Is there a standard naming convention for design phases, as in rounds of revisions, that’s not just Concept 1, Concept 2, etc.?

I know that my agency uses Concept Phase, then Copy Layout, then Keyline 1, 2, 3, etc., but I feel like those don’t make sense when I’m communicating the current phase of work when I submit it to clients.

Example: "Here are the changes you requested from the last keyline phase. We are now moving into Keyline 2 with any further revisions."

3 Answers 3


Naming conventions depend on what works for each employee/dept./company.

I use conventions that make sense to me. I either tag on a date, like rev0807, or _draft, _revision, _final, etc.

It's important that they are identifiable, so I try to be pretty specific. If someone besides me will be making changes, I might use _sarah_rev_0807.


Don`t think there is a standard, but there may be inhouse standards built by your organisation or your own.

After 12 years in the business and going through different naming schemes, i found the most useful for me is to name drafts as numbers. Eg. 01, 02, 03, etc. There will be a separate folder with previews sent to the client at different stages and these will also be named 01, 02, 03, etc.

About the date, every one of these files has a system date assigned which is clearly visible via the file browser, so i will not bother to include a date in the filenames, although this is sometimes useful when sending out drafts to clients.

For projects developing over a longer period (a few months) i will reset this counter at some point and name the latest draft "01" and delete older drafts, especially if an intermediate milestone is agreed with the client.

Then when the job is finished and delivered, in most cases i will just keep the final editable (in most cases with no older versions) and i will also backup the final deliverables (jpgs, pdfs, etc).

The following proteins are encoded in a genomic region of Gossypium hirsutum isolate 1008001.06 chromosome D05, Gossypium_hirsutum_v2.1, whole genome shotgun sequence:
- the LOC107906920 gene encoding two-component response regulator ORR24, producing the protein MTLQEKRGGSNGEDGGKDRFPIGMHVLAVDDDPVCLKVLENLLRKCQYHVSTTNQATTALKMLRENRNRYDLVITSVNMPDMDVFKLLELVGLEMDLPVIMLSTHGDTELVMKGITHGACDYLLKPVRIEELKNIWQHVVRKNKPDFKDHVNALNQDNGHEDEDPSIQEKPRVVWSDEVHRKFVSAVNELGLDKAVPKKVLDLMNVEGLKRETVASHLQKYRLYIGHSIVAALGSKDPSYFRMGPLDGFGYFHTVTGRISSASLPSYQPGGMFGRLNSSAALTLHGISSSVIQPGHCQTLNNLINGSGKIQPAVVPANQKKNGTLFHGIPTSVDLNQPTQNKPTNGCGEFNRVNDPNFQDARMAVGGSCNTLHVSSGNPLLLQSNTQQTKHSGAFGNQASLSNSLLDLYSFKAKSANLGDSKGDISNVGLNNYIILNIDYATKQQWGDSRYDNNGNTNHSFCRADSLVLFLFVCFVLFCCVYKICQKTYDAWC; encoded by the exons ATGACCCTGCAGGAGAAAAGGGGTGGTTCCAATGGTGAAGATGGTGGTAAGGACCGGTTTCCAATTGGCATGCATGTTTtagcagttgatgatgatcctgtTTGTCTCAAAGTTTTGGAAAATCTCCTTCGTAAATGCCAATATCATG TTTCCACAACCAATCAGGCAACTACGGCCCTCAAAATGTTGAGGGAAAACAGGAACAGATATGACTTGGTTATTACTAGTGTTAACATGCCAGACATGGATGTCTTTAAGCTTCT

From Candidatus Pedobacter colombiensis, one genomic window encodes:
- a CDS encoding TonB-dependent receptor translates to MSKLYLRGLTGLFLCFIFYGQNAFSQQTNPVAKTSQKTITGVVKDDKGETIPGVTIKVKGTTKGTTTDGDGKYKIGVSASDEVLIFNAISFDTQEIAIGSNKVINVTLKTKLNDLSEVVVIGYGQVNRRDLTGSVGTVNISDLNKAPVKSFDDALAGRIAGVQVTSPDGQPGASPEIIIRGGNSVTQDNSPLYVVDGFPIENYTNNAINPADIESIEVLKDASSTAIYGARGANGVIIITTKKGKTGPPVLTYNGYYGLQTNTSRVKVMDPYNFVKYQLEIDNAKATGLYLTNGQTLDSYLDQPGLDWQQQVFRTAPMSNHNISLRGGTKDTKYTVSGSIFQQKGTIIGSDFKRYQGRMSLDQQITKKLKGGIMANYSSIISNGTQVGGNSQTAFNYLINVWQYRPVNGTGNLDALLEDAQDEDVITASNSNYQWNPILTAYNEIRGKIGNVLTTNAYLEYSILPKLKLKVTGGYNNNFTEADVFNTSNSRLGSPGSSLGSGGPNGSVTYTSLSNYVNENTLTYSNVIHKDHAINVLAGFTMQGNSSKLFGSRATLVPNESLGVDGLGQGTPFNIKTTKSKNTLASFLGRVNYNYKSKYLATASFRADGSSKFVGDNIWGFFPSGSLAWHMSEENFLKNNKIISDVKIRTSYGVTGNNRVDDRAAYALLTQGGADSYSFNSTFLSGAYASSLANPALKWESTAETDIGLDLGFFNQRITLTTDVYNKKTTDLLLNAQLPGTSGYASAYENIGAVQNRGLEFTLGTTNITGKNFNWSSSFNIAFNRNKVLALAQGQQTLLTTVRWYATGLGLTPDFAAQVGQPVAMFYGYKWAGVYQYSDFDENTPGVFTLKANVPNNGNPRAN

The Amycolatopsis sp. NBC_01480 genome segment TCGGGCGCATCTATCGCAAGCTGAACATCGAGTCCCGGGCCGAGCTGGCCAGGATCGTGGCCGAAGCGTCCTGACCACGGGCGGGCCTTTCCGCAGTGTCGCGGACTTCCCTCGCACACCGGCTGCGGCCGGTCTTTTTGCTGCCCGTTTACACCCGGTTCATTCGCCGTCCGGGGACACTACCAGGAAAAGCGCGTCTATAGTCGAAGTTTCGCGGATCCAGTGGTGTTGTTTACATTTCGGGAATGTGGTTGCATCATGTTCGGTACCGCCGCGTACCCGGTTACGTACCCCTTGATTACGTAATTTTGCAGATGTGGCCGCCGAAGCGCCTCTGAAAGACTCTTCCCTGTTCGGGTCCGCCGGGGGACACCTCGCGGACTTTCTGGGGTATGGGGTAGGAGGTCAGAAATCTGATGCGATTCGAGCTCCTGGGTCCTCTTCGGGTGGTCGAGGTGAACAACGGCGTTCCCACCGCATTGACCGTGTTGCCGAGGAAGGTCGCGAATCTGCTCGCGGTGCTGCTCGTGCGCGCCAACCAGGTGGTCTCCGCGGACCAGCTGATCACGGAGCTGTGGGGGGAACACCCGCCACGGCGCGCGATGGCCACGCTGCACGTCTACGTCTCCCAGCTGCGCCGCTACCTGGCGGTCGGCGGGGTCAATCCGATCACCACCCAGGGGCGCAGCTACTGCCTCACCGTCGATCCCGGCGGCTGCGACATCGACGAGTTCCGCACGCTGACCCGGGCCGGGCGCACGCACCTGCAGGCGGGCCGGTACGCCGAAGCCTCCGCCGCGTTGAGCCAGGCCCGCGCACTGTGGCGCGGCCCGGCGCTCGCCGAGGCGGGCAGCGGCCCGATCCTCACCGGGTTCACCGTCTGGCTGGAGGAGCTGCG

• Date is a good name differentiatior if you dont want to manage things in a more complex manner, easy way out as it is.
    – joojaa
    Commented Aug 8, 2016 at 6:51

As I've worked in an IT firm for quite some time (and still do btw) I've adapted the software conventions of dot updates and version updates. I use the date as the first differentiation, and version numbers as second.

I also use clients name and project name, so my final folder structure is something like:

  • v1
    • 20160705-1.0.0-Client_Name-Project_name.ai
    • 20160705-1.0.1-Client_Name-Project_name.ai
    • 20160706-1.1.0-Client_Name-Project_name.ai
  • v2
    • 20160707-2.0.0-Client_Name-Project_name.ai
    • 20160708-2.1.0-Client_Name-Project_name.ai
    • 20160708-2.1.1-Client_Name-Project_name.ai
    • 20160708-2.2.0-Client_Name-Project_name.ai
  • v3
    • 20160709-3.0.0-Client_Name-Project_name.ai
    • 20160710-3.1.0-Client_Name-Project_name.ai
    • 20160711-3.2.0-Client_Name-Project_name.ai

Of course, the choice of when to use a version upgrade and when to use a dot upgrade are kind of arbitrary. But usually, you'll know which is which. And since most people are familiar with this system (especially since app updates are so common and fast) they'll understand it and keep to it.

Your Answer

By clicking “Post Your Answer”, you agree to our terms of service and acknowledge you have read our privacy policy.

Not the answer you're looking for? Browse other questions tagged or ask your own question.